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Grief Has Many Faces

Updated: Aug 19, 2022

Today, I am grieving. My guess is that you are grieving too. In many ways, we have been grieving for several years now. Covid. Isolation. Loss. Uncertainty.

If you know love, then you also know grief. Grief is defined as intense emotional suffering caused by loss, disaster, misfortune, etc.; acute sorrow; deep sadness..

I have appreciated reading other people's perspective on grief. I like what Keanu Reeves has said. "Grief and loss, those things never go away."

In the last few months I have been working on my third book. It begins with a tragedy that occurred in 1979.

On May 23, 1979, my 12-year-old self was first introduced to grief. On that sunny spring day, I witnessed my first crush, Billy Carr, get struck and killed by lightning only yards from where I stood. We were on the school field, playing soccer and having fun.

May 24, 1979 — 14-yr-old William Carr Jr is killed when struck by lightning, Palmyra, NJ; his companion, Tim Beck, is in stable condition.

In that brief moment, many lives were forever changed- including mine. I remember thinking, "How and why did this happen?" There were no clouds in the sky. He was so young. How could he be gone forever?

The local and national news described this horrific event as "a freak accident." For months I searched for understanding. I talked to school counselors, clergy, teachers, family, etc... but no one had an answer that brought me comfort.

Then one of our middle school classmates did something powerful. Billy's best friend, Joe, age 13, made a plan. He wanted to raise money to start the Billy Carr Memorial Scholarship.

Action was initiated. There were cupcake sales, car washes, and raffles and the money was raised to create the Billy Carr Memorial Scholarship.

Billy Carr Memorial Scholarship AwardEach year the club grants up to 4 Scholarships to Palmyra High School students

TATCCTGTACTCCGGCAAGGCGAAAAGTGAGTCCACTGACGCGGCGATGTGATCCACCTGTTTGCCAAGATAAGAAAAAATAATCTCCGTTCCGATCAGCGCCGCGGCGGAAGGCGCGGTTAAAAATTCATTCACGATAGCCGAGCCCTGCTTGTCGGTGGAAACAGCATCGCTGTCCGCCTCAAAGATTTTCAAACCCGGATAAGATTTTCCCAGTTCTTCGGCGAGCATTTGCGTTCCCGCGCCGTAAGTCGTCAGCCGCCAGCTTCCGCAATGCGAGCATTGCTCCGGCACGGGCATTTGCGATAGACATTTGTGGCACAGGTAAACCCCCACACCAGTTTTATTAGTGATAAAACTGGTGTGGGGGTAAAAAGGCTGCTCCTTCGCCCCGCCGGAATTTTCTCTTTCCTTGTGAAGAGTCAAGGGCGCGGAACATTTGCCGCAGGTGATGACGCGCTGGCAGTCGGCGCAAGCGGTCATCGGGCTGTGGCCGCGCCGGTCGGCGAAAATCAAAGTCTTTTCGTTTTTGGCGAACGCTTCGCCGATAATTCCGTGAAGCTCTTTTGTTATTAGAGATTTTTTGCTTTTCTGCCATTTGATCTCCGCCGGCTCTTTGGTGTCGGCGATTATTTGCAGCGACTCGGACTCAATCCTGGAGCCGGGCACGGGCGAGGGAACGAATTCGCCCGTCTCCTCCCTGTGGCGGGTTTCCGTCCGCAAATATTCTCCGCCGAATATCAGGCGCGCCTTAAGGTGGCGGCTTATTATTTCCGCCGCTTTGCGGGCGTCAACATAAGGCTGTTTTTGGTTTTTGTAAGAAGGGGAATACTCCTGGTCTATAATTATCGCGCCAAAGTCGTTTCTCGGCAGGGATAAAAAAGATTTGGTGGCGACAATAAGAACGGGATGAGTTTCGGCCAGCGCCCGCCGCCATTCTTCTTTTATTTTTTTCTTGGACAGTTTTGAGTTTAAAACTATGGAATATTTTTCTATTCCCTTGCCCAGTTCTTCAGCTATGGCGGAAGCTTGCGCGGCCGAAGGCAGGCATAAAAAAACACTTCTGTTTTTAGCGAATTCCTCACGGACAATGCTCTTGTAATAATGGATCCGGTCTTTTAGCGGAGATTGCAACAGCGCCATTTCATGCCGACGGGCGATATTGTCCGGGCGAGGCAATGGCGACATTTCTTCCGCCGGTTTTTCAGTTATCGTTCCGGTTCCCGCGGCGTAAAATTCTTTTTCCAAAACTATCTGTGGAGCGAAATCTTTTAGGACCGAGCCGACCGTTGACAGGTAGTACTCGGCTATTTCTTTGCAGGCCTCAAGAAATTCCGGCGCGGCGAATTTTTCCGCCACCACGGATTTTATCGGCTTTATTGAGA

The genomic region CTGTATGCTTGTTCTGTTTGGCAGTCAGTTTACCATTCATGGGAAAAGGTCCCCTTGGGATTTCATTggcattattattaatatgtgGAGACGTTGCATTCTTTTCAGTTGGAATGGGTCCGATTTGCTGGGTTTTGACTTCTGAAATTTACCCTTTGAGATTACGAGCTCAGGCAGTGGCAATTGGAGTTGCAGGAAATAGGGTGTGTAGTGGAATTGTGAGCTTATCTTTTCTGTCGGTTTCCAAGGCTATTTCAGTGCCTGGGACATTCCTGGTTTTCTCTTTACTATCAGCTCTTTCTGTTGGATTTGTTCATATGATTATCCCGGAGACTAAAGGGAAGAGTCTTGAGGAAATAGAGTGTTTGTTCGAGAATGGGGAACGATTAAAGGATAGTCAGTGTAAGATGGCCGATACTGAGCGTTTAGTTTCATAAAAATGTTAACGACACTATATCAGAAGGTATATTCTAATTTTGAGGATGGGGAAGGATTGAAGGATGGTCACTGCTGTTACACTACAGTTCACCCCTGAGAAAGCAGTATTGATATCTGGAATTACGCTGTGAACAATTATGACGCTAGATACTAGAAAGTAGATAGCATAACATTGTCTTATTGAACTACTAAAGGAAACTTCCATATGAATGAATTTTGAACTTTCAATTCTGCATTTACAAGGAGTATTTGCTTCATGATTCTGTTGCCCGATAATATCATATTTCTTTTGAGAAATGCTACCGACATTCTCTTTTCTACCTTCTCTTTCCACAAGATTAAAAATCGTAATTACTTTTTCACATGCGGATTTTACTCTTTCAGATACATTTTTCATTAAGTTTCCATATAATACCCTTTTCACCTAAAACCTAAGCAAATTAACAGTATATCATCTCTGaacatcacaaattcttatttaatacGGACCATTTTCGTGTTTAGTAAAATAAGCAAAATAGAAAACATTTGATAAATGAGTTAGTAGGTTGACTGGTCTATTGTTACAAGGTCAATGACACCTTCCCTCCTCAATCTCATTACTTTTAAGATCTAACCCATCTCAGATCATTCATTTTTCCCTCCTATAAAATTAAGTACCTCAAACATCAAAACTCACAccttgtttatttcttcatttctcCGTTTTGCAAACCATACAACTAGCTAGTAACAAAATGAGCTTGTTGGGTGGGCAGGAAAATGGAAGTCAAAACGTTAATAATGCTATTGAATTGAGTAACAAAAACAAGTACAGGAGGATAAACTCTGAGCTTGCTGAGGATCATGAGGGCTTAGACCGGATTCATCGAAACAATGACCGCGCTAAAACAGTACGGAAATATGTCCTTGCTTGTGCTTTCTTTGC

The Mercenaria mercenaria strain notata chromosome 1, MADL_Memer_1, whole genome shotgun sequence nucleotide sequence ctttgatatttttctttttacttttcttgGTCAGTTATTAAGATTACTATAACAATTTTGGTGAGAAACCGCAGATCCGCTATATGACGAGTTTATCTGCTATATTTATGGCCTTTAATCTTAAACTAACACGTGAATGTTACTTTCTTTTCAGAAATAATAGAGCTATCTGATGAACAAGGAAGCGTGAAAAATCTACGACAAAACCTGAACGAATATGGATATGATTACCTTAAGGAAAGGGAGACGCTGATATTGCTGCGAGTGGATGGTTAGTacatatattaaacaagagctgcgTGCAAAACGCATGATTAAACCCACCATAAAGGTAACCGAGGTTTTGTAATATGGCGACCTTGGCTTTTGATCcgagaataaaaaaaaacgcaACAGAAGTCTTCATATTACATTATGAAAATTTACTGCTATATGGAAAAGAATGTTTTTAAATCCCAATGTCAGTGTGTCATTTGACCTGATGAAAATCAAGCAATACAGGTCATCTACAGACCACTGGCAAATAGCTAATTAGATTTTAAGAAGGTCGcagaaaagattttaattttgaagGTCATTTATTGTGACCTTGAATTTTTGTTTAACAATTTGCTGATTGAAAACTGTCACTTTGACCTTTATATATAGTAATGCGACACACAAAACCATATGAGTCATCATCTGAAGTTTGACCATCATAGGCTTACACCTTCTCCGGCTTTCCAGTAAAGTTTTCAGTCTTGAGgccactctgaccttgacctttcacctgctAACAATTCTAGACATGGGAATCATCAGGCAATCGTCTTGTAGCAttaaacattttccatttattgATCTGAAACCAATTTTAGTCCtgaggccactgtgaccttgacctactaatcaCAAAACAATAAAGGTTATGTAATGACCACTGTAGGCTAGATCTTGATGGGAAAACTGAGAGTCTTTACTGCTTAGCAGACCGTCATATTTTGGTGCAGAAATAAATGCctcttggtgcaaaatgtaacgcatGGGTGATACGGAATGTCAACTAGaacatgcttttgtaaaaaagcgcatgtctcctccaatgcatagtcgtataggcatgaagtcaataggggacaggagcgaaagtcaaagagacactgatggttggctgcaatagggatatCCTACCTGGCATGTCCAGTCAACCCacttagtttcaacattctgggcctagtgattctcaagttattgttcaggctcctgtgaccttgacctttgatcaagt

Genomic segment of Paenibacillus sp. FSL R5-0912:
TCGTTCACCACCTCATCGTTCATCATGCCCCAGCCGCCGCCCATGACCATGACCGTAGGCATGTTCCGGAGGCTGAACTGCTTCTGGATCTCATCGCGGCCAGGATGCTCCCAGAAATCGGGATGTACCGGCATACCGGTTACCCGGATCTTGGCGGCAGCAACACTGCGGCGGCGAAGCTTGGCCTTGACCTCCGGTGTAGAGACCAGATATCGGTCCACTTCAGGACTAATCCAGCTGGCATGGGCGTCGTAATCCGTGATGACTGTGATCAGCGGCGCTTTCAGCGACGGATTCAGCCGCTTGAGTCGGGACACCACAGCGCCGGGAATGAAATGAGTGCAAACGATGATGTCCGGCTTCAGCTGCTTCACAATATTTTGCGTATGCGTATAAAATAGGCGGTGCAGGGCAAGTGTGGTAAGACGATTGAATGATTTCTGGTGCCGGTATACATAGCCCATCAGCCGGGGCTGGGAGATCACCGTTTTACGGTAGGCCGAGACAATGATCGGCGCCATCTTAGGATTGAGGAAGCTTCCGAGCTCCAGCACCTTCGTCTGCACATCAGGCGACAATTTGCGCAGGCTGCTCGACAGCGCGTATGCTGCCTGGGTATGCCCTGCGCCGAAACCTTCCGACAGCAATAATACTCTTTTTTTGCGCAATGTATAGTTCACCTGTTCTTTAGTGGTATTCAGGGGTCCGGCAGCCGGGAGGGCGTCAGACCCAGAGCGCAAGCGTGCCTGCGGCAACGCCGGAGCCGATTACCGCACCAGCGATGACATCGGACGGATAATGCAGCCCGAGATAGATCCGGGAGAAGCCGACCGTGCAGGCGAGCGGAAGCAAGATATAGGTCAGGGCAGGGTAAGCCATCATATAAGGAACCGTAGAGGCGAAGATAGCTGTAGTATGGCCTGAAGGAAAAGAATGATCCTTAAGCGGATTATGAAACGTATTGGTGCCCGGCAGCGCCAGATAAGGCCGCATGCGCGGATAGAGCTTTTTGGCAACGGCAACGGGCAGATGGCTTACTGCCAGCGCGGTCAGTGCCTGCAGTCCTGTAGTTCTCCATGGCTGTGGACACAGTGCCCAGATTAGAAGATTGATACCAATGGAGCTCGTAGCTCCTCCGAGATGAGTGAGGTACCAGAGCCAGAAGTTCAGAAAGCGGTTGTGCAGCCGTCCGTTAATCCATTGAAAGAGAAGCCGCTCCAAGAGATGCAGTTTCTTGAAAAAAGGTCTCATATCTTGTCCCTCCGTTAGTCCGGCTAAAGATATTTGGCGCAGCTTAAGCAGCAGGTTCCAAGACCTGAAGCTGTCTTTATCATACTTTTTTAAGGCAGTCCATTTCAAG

1 Boy and 1 girl from Palmyra & 1 boy and 1 girl from Riverton

Putting grief into action is a start to the healing process. It's why planning a funeral is so important. In the first days and weeks after enormous loss, planning provides a focus. It's only after the meals have been delivered, the flowers have faded and shock has diminished, that we have time to navigate a new normal, one that we did not choose and one that will pose the question, "How can I possibly go on without you?"

On memorial day weekend, 1995, when my late husband Kevin was diagnosed with ALS, a terminal illness, I faced enormous grief once again. That day, anticipatory grief stepped in. At 29 years old, I knew that I would be a widow and that our daughter would lose her daddy.

While I have always recognized that grief is a personal journey, I recently learned that there are actually many forms of grief.

Grief does not always appear as tears. It has many faces. It can appear as anger, isolation and confusion. There is complicated grief. Delayed grief. Anticipatory grief and many other variations. You can read about those here:

If you are also grieving right now, you are not alone.

Talk to someone about your feelings. Take positive action (make a donation, rally for change) recognize your grief for what it is and know that we all feel the weight of trauma and loss.

I am a wellness empowerment coach and wanted to share two things with you for your information and comfort.

A quote:

Grief, I have learned, is really just love.

It's all the love you want to give, but cannot.

All that unspent love gathers up in the corners of your eyes, the lump in your throat, and in that hollow part of your chest.

Grief is just love with no place to go.

Jamie Anderson

I also recommend the book which I use with my clients, Bearing the Unbearable by Joanne Cacciatore.

A big part of my life is helping those who are grieving. I speak professionally about it, I talk personally about it, and I'm here if I can be of help.


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